Sunday, August 15, 2021

Pulpit Pitch

 If you were in the pews at my parish, you'd have to listen to me give this announcement at every Mass (unless you were at the 9:00 mass, at which Deacon didn't see me frantically waving my paper at him from the front pew). But maybe your parish needs volunteers too! Consider this your invitation.

Hi! I'm Cat Hodge, and this time I'm not here to talk to you about the choir. I'm up here (again) to beg you to place the gifts God has given you at the service of our parish. A parish -- St. Mary's itself -- is not something that is done to us. It's not something that's done at us. St. Mary's is us. And God has granted every person here a share of his gifts. I'm using one right now: the gift of being able to talk in front of people without being nervous. But every ministry in our parish relies on our parishioners -- on YOU -- using these God-given gifts, whether of hospitality, or of cleaning, or artistic ability, or organization (which is not a gift God has given me, so someone else is going to have to step up there). Without those gifts, we languish, because God often chooses to act through human hands. Remember Matthew, chapter 25? At the last judgment, God says, "What you did for the least of these, you did to me."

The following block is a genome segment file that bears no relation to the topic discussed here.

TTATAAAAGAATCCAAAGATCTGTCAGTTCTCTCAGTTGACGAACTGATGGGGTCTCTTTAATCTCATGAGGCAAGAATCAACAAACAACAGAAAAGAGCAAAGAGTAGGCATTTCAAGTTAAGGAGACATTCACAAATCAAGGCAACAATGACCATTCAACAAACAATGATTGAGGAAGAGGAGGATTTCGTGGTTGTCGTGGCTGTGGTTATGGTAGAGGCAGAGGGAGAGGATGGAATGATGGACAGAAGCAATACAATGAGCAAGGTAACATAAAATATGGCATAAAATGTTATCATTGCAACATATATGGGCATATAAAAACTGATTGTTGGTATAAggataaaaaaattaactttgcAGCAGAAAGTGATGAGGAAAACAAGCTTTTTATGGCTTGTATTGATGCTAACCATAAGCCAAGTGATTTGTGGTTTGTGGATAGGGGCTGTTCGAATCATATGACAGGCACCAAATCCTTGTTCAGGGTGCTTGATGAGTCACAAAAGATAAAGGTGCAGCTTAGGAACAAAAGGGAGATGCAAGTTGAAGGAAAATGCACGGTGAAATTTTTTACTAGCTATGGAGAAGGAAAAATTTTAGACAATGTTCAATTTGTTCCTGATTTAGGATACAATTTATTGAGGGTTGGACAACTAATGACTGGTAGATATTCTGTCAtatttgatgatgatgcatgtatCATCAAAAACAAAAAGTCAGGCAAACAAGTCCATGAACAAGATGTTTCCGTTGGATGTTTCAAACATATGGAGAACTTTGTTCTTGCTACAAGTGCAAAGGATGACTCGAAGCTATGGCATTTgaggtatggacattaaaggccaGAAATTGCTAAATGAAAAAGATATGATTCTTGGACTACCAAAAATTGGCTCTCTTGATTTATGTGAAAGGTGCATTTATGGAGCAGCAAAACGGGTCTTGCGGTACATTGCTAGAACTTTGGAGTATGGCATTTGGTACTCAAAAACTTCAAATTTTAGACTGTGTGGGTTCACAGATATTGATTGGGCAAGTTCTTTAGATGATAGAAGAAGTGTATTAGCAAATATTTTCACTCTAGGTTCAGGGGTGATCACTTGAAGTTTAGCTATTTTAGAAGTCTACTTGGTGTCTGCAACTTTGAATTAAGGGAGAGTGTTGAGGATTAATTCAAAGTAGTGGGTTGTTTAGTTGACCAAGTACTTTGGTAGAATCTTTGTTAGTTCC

I'm here today to ask for your help for the least of these -- the children of our parish. The PSR program -- the Parish School of Religion -- is in need of volunteers to teach and to chaperone in order to have in-person classes this year. We're almost there! We have an amazing program, Catechesis of the Good Shepherd, for 3-to 6-year olds and for first through third grade, and in future years we're excited to expand Catechesis of the Good Shepherd all the way through age 12. We have a separate First Communion class for students who can't make the Catechesis of the Good Shepherd time. We have fifth and sixth grade combined, a Bible study for the seventh grade, and Confirmation this year will be a youth-group style program run by the Missionaries from Damascus, the Catholic Youth Summer Camp in our diocese. If we could get teachers for a combined third and fourth grade class, we'd have in-person programs for all our kids. We still do have online options for PSR, but after this past year, you tell me how excited kids are for another Zoom session.